Japan to revise defense programs
Updated: 2013-01-26 07:37
By Cheng Guangjin (China Daily)
Japan announced on Friday that it will revise two defense programs, seeking to strengthen its military capabilities.
According to Xinhua News Agency, the decision was made during a Cabinet meeting at which the Japanese government also decided to form a panel on revising the National Defense Program Guidelines and the Mid-Term Defense Program.
It is expected that the new programs will be drawn up by the end of this year, and an interim report about the revisions will be presented in June.
The Japanese government also outlined a temporary defense program to protect its territory and enhance the emergency response capacity of its Self-Defense Forces. Earlier this month, it decided to freeze the current defense programs.
Japan's ground, maritime and air Self-Defense Forces need a combined 18,000 new recruits, the Japan Times reported, citing a Defense Ministry executive.
The current guidelines, adopted in 2010 by the Democratic Party of Japan-led government of former prime minister Naoto Kan, call for cuts in the defense budget and army headcount, said Reuters.
Soon after he was inaugurated in December, Japanese Prime Minister Shinzo Abe of the Liberal Democratic Party ordered a revision of the guidelines, seeking to strengthen Japan's national defense capabilities in light of China's increased maritime activities near the Diaoyu Islands, said the Japan Times.
Tension between China and Japan over the Diaoyu Islands, which have long belonged to China, has been escalating since September, when Japan attempted to "nationalize" part of the islands.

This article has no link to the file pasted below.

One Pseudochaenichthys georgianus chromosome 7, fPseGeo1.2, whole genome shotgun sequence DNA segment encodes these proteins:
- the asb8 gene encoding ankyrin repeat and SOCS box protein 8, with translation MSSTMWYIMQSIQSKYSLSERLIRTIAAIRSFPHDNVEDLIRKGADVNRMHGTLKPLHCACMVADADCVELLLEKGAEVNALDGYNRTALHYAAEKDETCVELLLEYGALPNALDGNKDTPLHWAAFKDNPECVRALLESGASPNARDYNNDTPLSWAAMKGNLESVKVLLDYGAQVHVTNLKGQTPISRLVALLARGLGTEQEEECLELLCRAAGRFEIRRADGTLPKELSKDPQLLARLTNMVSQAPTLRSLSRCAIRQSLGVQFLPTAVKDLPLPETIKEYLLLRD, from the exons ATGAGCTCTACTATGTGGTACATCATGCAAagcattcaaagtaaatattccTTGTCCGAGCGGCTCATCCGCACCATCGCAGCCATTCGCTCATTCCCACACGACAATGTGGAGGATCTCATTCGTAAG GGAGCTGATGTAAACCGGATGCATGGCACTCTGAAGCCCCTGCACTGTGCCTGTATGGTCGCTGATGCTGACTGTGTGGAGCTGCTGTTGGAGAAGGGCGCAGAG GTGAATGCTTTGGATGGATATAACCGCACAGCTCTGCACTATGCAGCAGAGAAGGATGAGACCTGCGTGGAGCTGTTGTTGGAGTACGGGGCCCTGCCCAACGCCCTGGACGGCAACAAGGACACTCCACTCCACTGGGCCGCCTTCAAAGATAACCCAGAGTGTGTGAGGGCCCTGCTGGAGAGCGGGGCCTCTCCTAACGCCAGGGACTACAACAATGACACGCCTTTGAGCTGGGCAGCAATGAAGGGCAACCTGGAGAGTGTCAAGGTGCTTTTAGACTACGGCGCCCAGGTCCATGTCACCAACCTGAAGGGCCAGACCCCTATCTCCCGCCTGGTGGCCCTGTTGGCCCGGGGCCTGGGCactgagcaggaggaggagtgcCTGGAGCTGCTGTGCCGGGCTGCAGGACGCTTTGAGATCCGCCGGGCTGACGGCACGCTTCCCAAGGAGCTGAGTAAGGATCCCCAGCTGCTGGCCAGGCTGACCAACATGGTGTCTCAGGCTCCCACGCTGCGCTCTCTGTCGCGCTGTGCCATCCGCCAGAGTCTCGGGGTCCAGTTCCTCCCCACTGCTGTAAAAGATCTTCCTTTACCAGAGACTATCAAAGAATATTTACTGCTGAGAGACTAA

Abe has said he wants to loosen the limit of Japan's 1947 pacifist constitution on the military.
Japan is also seeking to increase its defense budget for the 2013 fiscal year, starting in April, by more than $1.1 billion to fund fuel and repair costs for patrol planes and research on radar technology, according to Reuters.
Japan's defense budget fell for the 10th consecutive year to $53 billion in the 2012 fiscal year, which ends in March.
The planned sum will include outlays related to the US military base realignments in Okinawa, according to the Japan Times.
Japan and the United States started their consultations on revising their defense cooperation guidelines last week. The talks are likely to focus on how to beef up their cooperation in view of China's increasing maritime presence.
Hua Chunying, a spokeswoman for China's Foreign Ministry, has urged Japan to take the path of peaceful development and play a constructive role for regional peace and stability.
"As for the Japan-US military alliance, we have also made clear China's position many times. As a bilateral arrangement formed under special historical conditions, the alliance should not go beyond the bilateral scope and undermine the interests of a third party, including those of China," Hua said at a regular press conference shortly after Abe said Japan should revise the defense programs in December.
Ruan Zongze, vice-president of the China Institute of International Studies, said as a result of the rise of right-wing forces in Japan's political arena, Abe's cabinet is filled with hawkish figures.
"If Japan continues to head in the wrong direction and challenge the Sino-Japanese relationship, it will only be like lifting a rock to drop on its own toes," Ruan wrote in an article published in the PLA Daily.
(China Daily 01/26/2013 page7)